Climate Change: CSIRO Axes Annual Attitudes Survey


The CSIRO has cancelled its annual survey of Australians' attitudes to climate change and won't release the results of its 2014 study until late this year.
The delay, says Labor, means the public will miss out on information that counters the Abbott government's "scare campaign" on climate issues.
The science agency had conducted the annual survey for five years, mostly in July and August, often polling the same people to create a long-term view of how Australians view global warming and their support for action.
In the most recent published report, released in February 2014, about 40 per cent of the 5219 people surveyed had participated in a previous study.
In the 2013 poll, 86 per cent agreed with the statement that climate change was occurring and 7.6 per cent disagreed.
CSIRO conducted another survey last year but the findings will be about 14 months old by the time it is released. It is understood financial constraints are a factor behind the change.
The CSIRO's funding has been cut several times in recent years, including $111 million in the first Abbott government budget. The cuts were expected to lead to the loss of as many as a fifth of its staff over two years.
"We are currently in the process of analysing the results, which will be communicated by the end of the October," a spokeswoman said. "We have no plans at the moment for further surveys."
News of the cancelled surveys comes as the Abbott government is expected to release its post-2020 carbon reduction goals on Tuesday that it will take to the global climate summit planned for Paris starting November 30.
The government on Tuesday announced Australia would aim to reduced greenhouse gas emissions by about 26-28 per cent of 2005 levels by 2030.
That goal, which is about a 19 per cent reduction on 2000 levels, would be among the least ambitious by an industrialised nation, according to data compiled by the Climate Change Authority. Australia should be aiming for a 40 to 60 per cent reduction by then, the agency said in a recent report.
Most surveys find Australians overwhelmingly support action on climate change, with about two in three people saying the government should take the issue more seriously, according to a report released on Monday by the Climate Institute.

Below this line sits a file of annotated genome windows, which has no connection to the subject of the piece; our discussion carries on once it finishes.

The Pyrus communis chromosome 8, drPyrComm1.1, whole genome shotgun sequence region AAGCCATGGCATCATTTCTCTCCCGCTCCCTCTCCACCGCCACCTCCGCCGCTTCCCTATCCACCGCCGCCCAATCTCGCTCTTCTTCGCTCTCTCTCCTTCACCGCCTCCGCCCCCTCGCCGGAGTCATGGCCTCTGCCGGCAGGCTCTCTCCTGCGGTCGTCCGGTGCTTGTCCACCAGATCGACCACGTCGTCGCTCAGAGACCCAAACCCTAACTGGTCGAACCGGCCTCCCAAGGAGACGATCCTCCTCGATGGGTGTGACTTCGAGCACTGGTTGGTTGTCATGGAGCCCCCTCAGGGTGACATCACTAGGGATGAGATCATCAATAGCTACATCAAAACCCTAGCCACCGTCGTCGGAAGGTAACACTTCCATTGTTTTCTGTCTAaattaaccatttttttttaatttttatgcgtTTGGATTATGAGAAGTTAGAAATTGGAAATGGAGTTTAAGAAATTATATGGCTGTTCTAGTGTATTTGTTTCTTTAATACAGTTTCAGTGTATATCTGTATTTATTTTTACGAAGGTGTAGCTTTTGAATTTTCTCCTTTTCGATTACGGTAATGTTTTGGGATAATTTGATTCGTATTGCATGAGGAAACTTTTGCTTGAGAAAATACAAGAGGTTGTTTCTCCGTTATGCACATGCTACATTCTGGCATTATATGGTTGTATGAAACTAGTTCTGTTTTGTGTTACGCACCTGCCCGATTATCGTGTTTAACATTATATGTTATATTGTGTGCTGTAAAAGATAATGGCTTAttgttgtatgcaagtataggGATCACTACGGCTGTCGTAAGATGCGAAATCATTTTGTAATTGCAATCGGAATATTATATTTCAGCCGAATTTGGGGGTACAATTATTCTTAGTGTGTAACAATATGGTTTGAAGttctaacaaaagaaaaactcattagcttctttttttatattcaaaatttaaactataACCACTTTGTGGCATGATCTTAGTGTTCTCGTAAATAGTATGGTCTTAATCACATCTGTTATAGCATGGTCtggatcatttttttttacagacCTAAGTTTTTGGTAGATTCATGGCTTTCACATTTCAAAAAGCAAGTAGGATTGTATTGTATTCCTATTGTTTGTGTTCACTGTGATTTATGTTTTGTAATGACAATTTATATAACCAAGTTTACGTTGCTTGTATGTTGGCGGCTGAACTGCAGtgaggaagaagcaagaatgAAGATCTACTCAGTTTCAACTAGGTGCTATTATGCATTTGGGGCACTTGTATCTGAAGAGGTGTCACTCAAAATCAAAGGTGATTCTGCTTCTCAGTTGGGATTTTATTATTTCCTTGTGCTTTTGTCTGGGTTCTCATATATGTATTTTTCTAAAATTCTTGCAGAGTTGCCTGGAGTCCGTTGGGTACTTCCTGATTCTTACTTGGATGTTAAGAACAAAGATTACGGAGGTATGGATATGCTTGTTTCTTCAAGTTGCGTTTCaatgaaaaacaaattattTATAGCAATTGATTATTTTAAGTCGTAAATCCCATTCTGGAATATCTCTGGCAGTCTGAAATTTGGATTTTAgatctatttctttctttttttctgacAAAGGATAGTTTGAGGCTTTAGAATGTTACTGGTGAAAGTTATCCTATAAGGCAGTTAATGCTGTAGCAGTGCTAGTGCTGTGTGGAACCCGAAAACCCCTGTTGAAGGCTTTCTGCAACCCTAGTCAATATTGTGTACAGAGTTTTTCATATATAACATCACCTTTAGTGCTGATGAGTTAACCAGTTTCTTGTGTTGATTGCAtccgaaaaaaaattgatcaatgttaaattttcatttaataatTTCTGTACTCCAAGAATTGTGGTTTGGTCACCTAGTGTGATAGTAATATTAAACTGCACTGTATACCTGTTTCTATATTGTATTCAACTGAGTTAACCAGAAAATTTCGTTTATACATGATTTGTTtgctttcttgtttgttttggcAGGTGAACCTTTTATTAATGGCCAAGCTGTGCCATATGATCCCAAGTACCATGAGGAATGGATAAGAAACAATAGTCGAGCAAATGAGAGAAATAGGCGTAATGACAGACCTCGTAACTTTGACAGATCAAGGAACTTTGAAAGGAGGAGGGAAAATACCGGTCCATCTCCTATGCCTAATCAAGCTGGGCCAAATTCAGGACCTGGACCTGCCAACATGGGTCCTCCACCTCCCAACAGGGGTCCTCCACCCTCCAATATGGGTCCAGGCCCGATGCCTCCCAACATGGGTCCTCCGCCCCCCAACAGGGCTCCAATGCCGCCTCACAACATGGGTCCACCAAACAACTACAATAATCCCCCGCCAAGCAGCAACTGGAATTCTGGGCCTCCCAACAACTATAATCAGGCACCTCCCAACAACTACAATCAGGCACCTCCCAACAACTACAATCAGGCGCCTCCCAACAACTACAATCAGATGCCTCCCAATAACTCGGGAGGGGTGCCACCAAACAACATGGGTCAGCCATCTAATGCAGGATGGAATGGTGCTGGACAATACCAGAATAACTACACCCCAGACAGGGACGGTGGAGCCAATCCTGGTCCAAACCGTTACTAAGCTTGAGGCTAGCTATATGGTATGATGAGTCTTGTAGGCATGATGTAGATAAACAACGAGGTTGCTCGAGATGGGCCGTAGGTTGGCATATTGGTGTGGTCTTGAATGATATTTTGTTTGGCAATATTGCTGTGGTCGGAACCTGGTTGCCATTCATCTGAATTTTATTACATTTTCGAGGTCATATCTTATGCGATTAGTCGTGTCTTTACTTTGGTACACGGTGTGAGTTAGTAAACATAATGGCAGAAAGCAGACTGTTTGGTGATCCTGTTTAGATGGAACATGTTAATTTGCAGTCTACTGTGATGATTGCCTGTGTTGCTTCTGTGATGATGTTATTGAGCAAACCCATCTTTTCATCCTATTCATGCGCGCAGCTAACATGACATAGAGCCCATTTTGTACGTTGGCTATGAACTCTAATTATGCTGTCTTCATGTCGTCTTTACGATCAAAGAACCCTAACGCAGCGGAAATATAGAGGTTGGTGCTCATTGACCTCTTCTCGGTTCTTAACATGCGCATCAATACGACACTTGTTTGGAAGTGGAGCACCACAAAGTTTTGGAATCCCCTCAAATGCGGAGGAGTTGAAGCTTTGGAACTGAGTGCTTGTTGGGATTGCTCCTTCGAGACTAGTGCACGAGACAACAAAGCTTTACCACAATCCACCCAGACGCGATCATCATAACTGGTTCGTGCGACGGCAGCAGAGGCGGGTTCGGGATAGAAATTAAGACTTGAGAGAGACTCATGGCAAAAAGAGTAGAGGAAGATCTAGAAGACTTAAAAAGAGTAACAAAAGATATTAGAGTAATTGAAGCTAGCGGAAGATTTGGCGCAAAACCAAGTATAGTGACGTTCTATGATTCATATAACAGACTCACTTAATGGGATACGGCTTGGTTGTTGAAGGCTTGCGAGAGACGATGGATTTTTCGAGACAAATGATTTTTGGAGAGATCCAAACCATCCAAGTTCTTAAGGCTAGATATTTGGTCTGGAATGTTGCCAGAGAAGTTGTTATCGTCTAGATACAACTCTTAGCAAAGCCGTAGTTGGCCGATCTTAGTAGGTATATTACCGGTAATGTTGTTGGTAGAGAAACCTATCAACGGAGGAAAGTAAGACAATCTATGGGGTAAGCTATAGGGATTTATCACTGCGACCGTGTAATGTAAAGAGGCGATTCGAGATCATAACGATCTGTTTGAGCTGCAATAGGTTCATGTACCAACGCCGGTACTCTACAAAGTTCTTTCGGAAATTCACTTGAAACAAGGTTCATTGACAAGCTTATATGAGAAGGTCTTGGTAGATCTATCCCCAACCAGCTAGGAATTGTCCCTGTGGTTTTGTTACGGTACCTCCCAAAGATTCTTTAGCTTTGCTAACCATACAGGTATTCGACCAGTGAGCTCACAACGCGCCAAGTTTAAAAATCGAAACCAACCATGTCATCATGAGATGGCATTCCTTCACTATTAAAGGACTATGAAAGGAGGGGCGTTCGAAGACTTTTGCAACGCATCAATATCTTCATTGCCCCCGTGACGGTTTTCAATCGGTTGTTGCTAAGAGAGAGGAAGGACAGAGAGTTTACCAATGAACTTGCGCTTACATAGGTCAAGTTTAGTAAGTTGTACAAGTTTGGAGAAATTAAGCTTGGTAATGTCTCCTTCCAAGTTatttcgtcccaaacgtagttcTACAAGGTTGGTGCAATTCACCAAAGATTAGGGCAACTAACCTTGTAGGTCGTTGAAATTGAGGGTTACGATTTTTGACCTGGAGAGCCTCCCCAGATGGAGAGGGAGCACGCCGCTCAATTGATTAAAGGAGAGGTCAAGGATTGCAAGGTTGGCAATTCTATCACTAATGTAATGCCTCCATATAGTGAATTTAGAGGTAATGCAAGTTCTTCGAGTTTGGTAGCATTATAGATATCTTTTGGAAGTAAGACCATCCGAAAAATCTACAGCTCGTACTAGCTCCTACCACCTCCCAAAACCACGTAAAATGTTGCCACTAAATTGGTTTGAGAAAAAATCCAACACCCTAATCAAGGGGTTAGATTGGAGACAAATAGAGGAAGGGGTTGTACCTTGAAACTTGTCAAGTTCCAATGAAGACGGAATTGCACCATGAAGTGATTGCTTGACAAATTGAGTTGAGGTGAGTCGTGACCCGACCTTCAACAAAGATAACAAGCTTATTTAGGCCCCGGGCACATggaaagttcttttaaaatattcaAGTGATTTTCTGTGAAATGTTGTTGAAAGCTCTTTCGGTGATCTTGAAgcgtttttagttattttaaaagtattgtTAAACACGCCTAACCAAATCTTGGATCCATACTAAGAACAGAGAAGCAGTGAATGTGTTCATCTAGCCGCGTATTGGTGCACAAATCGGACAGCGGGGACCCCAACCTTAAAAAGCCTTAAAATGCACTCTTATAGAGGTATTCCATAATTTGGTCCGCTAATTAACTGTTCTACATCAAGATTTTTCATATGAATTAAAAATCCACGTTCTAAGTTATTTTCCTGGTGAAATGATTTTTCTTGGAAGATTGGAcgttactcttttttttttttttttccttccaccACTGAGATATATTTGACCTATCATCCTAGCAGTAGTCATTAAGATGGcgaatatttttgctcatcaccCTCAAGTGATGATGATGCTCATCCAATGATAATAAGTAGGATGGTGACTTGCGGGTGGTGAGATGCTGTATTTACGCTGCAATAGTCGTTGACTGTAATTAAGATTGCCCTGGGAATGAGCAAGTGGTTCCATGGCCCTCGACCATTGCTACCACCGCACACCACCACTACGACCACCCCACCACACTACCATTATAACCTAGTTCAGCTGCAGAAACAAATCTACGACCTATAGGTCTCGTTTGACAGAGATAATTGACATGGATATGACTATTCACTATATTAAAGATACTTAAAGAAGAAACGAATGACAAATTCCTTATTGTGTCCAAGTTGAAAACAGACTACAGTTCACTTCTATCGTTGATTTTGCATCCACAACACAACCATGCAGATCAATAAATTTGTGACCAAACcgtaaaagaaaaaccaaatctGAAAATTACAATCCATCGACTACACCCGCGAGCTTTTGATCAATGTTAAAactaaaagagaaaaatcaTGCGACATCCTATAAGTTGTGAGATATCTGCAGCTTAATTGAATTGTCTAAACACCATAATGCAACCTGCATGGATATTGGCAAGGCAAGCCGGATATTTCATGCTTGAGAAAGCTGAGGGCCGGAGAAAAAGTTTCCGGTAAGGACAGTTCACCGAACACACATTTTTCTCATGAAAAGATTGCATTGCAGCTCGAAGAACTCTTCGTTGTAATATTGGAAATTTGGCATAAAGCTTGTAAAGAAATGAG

A spokeswoman for Industry Minister Ian Macfarlane said the issue was one for the CSIRO to address: "CSIRO manages its own day-to-day decisions and allocation of resources, so it's not something the Minister would comment on."

'Sick' of reports
"Tony Abbott is sick of all the reports that show Australians want climate change action," said Mark Butler, Labor's climate change spokesman.
"This is obviously at odds with Tony Abbott's views on climate change, and he would prefer to keep ignoring the problem," Mr Butler said. "Removing this important report from the public domain shows Tony Abbott's general disregard for science, but also his frustration that his scare campaigns on climate change are not working."
Greens deputy leader and environment spokeswoman Larissa Waters said the government's "pathetic" carbon reduction targets indicate it is beholden to its "big polluting donors".
"The Abbott government needs to start listening to everyday Australians scientists and the international community, instead of blocking his ears and acting as a puppet for the dying coal industry," Senator Waters said.
Last year's report found that attitudes to climate change had "remained relatively stable since 2010", with repeat respondents increasing their levels of trust in agencies "including environmental group scientists and government scientists to provide truthful information about climate change".

Stable view
Separately, a study by researchers in the US and CSIRO, has found that public acceptance and support for action on carbon pricing held steady during the two weeks before and after the 2013 federal election.
Despite the carbon tax issue being one of the most contentious during the run-up, support remained little changed during the elections, the researchers including Iain Walker, who works at CSIRO and the University of WA, found.
"[T]he carbon pricing legislation was not as unpopular as many, especially on the conservative side of politics claimed, with nearly half of the population finding the policy acceptable..," according to the paper published this week in the Nature Climate Change journal.
Acceptance of carbon prices was higher than support for the policy, however, implying that future proponents of such policies should design their approach to deal with acceptance and support differently, the researchers said.
"Future research should attempt to disentangle opposition from lack of support, ambivalence from apathy, and 'rejection' from 'resistance'," the paper said.

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